James Pickup

Sworders’ Fur­ni­ture and Sil­ver Spe­cial­ist and Head of The An­niver­sary Sale

Homes and Antiques Magazine - - ANTIQUES NOW -

James Pickup has been with Sworders for three years and is an auc­tion­eer and val­uer work­ing across the Homes & In­te­ri­ors depart­ment. As well as as­sess­ing many of the lots con­signed to The An­niver­sary Sale, he is over­see­ing this spe­cial sale and will be one of the auc­tion­eers on the day.

Good Prepa­ra­tion

‘We be­gan work­ing on the sale around six months ago and con­sign­ments started to come in late last year. Typ­i­cally for a sale such as this we would ex­pect to gather in 500-800 lots and we’ve ear­marked spe­cial pieces from our usual in­take if they have the right look too. The fo­cus has been on high-qual­ity pieces, ide­ally the best of their kind and in good, orig­i­nal con­di­tion. We cater for a range of tastes so we’re not bound by pe­riod – we aim to prove that you can ac­com­mo­date aca­dem­i­cally in­ter­est­ing fur­ni­ture and fan­tas­tic works of art along­side con­tem­po­rary soft fur­nish­ings. Qual­ity work­man­ship and good de­sign never go out of fash­ion.

‘Once a con­sign­ment has been de­liv­ered, it’s cat­a­logued and pho­tographed by our team. We have an in­creas­ing num­ber of on­line bid­ders so we take de­tailed pho­to­graphs, from han­dles to carved decoration. Then it’s put into se­cure on-site stor­age – aisles of pic­ture racks and shelves where items are kept un­til they are ready to be dis­played for view­ing.’

Nitty Gritty

‘In terms of pulling ev­ery­thing to­gether, pres­sure starts to mount the closer we get to the catalogue dead­line, but we all know our roles, so it’s a case of pulling to­gether as a team and get­ting the job done! Life in an auc­tion house en­cap­su­lates a strange mix of intellectual and phys­i­cal work, whether it’s ask­ing a col­league for a sec­ond opin­ion when dat­ing an item, or ask­ing them to help with lift­ing a heavy piece of fur­ni­ture. You couldn’t do it on your own.

‘Lay­ing out the catalogue is one of the tasks that I en­joy most. Plac­ing com­ple­men­tary lots next to each other on a page helps buy­ers en­vis­age a look that they can re­cre­ate at home. A well-pre­sented catalogue re­ally can add value to an item.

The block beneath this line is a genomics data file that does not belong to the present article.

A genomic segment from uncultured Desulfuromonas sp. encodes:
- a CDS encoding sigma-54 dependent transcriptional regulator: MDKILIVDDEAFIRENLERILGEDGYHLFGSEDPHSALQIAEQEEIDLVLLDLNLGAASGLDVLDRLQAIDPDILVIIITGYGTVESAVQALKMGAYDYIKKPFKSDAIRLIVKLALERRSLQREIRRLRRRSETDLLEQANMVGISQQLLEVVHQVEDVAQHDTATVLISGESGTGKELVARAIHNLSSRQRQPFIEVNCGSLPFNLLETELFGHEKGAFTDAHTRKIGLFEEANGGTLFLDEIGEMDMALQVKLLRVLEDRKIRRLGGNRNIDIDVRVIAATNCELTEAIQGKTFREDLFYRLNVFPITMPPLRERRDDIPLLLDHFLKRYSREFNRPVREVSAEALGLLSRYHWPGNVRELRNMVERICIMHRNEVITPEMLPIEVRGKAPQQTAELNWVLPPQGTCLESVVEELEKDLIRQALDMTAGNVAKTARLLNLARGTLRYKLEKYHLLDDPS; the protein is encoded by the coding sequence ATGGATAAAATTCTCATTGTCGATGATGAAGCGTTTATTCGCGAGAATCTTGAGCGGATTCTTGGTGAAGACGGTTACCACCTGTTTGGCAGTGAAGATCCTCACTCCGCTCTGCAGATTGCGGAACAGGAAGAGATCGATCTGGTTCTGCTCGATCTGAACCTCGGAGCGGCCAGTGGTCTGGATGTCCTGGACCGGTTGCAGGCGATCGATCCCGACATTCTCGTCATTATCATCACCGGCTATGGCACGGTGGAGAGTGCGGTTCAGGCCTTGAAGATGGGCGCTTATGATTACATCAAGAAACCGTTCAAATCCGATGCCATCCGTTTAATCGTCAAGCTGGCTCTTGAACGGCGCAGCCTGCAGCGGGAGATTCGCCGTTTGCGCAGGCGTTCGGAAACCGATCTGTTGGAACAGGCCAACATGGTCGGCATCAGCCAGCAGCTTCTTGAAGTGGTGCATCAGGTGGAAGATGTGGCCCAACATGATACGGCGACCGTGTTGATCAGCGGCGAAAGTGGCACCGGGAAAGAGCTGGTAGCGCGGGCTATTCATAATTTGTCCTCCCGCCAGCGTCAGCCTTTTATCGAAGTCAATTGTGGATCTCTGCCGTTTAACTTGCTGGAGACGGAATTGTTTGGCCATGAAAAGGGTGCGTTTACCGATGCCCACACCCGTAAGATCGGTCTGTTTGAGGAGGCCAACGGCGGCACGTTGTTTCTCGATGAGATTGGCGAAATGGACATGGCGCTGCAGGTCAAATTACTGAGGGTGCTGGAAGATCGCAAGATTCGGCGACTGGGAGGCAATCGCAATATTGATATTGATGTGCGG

‘Once the catalogue has been signed off there’s time for a last push for mar­ket­ing and, cru­cially, to get the sale on view. This in­volves a lot of hard work and heavy lift­ing. We try to make our sales as ac­ces­si­ble as pos­si­ble. We want prospec­tive bid­ders to feel ex­cited about the pos­si­bil­ity of own­ing the lots, so we lay our sales out in room set­tings to help buy­ers imag­ine how pieces might look when they get them home. I work closely with Frank Bar­nett, our Sale­room Man­ager, and a team of porters to show the lots off to their best ad­van­tage.’

The Big Day

‘Sell­ing on the day is great fun too. It’s where you get to see your hard work pay off. There is a drama to the pro­ceed­ings and a buzz in the room and main­tain­ing en­thu­si­asm and the pace on the rostrum is key to up­hold­ing this. The adrenalin will re­ally kick in if a lot starts to rocket way above es­ti­mate.

‘Putting to­gether any auc­tion is an ex­cit­ing process. To be in­volved in one that rep­re­sents a mile­stone in Sworders’ his­tory adds an ex­tra di­men­sion to that. As to how much of an achieve­ment it proves, I guess we will have to wait for the re­sults.’

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